This course encompasses the study of medical history as it has occurred through time portrayed in different forms of art, i.e. visual, written, performed in a global perspective thus emphasizing certain areas in this review such as: anatomy, physical diagnosis, different types of illness -with a focus on infectious diseases-; a few specialties such as: obstetrics / gynecology, surgery, and psychiatry amongst others also including selected examples of preventive medicine and therapeutic approaches; all from the perspective of the vast historical registry available to us. Sessions will include: faculty and invited speaker lectures / workshops; video / movie screenings, required readings (articles / book / novel (s), homework assignments and group projects.
U43Developing Human-Centric Skills for HealthcareJason BellWednesday
8:00 am - 9:15 am
Technical proficiency may earn you an interview, but it is the soft skills that will land you the job (and promotion). This course outlines six soft skill competencies vital for professional success: Compassion, Consciousness, Citizenship, Creativity, Collaboration and Communication. Student will explore each of these dimensions through the lens of a career in healthcare. Meeting sessions will be a combination of lectures, dialogues and experiential learning. Each semester will feature a capstone project. During the first semester students will engage in a tactile volunteerism project. During the second semester students will be assigned real world challenges facing the healthcare industry and asked to provide a novel solution. For both capstone projects students will have several weeks to progress from ideation, to business plan and finally the presentation. Upon completion of this two-semester course, students will be able to understand and appreciate the value of soft skills as it relates to their career path.
U44Values and Authority: God and Man in the "Great Conversation"Ruben Garrote Tuesday, Thursday
12:30 PM - 1:45 PM
From the dawn of history down to our own time the record of humanity's struggle to give answer to the great questions of life has taken the form of a "great conversation," whereby writers, while listening to the answers provided by their predecessors, have tried to offer their own solutions, - or to record their perplexity in the face of the difficulties encountered. This great conversation is ongoing, and it is there for us to draw near and listen to. Perhaps no question has dominated this conversation more than that which reflects on the relationship between God and Man, the problem of evil or suffering, fate and free will. In this course we will read and discuss some of the great works of the past which address themselves to this great question. "Not," as C.S. Lewis once wrote about the reading of old books, "that there is any magic about the past. People were no cleverer than they are now; they made as many mistakes as we. But not the same mistakes." We will ourselves become participants in this great conversation, reflecting and commenting on their mistakes and ours, and - why not? - offering our own solutions.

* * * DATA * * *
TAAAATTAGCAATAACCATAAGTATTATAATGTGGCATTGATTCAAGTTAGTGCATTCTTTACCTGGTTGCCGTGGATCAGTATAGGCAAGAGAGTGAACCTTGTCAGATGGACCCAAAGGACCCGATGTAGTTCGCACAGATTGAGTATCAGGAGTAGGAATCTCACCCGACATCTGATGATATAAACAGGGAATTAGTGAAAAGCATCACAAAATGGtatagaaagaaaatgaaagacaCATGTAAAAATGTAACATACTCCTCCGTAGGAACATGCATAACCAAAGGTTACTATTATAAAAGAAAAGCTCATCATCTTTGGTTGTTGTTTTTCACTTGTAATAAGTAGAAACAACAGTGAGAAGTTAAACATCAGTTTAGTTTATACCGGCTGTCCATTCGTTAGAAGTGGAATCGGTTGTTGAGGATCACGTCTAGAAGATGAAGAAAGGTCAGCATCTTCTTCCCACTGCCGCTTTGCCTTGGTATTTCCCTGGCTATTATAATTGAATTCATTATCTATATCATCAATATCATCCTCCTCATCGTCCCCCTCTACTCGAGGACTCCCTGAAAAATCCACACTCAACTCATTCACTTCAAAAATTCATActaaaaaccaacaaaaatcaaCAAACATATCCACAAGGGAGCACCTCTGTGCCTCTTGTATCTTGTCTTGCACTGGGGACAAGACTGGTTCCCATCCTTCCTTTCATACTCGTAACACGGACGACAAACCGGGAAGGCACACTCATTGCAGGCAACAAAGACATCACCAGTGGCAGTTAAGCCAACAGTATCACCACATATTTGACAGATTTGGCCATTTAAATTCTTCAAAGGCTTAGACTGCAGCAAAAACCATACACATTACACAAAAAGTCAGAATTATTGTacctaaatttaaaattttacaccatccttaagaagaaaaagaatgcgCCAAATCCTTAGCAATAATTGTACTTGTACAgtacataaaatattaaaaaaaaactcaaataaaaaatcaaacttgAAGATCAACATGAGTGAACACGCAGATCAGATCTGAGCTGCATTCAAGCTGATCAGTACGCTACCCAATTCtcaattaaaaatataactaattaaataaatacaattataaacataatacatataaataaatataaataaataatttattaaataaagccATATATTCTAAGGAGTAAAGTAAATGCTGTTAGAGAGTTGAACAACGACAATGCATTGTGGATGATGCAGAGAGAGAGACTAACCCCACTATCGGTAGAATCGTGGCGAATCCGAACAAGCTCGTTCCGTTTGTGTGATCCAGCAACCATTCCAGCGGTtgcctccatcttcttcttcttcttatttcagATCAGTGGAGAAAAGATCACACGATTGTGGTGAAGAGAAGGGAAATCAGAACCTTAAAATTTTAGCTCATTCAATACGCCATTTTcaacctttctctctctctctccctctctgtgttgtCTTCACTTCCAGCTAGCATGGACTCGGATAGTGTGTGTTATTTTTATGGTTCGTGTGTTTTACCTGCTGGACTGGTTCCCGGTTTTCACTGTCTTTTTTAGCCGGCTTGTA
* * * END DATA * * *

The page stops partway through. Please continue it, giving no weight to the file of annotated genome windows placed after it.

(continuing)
U52FeastGretchen ScharnaglMonday, Wednesday
11:00 AM - 12:15 PM
Chew on this! This course will be a tasting of food as image, a savoring of feasts as ritual, while digesting current cultural food trends and the health impacts of various dietary habits. A healthy serving of the politics, human movement, and conflicts, over which the scarcity or abundance of food has influenced, will be dished out during the year. Humans have been influenced by their food from subsistence to culinary delicacy foraging to domestication of crops and famine crises. Students will sample specific foods such as coffee, chocolate, and salt and more through readings, films, and visits to local museums. Students will present an abundant banquet of research projects on a wide range of food topics from cannibalism to food waste. In keeping with a course that includes edible art and feast as ritual, the students will cook up at least one feast per semester.
U55The Power of PlayMaikel Alendy Thursday
6:15 PM - 7:40 PM
With mobile gaming representing a multimillion dollar business and its sociological impact on health and communication by our continuous “tech-reliance”, online community development, and its implications on ADDHD; play represents a significant and quite often overlooked foundation in the smartphone Era. This course analyzes the anthropological, neurological, and business implications and significances of play. This course has no required textbook; students will evaluate course content through published journals, online articles, case studies, TED talks videos, and students will required to participate in a class mobile social-gaming platform (ie. Clash of Clans, Star Wars Commander, etc.). At the completion of this class, students will have created and performed their own TED talk, designed and presented a mobile game application, and create and carry-out an instructional game for k-5 students at Dr. Carlos J. Finlay Elementary School.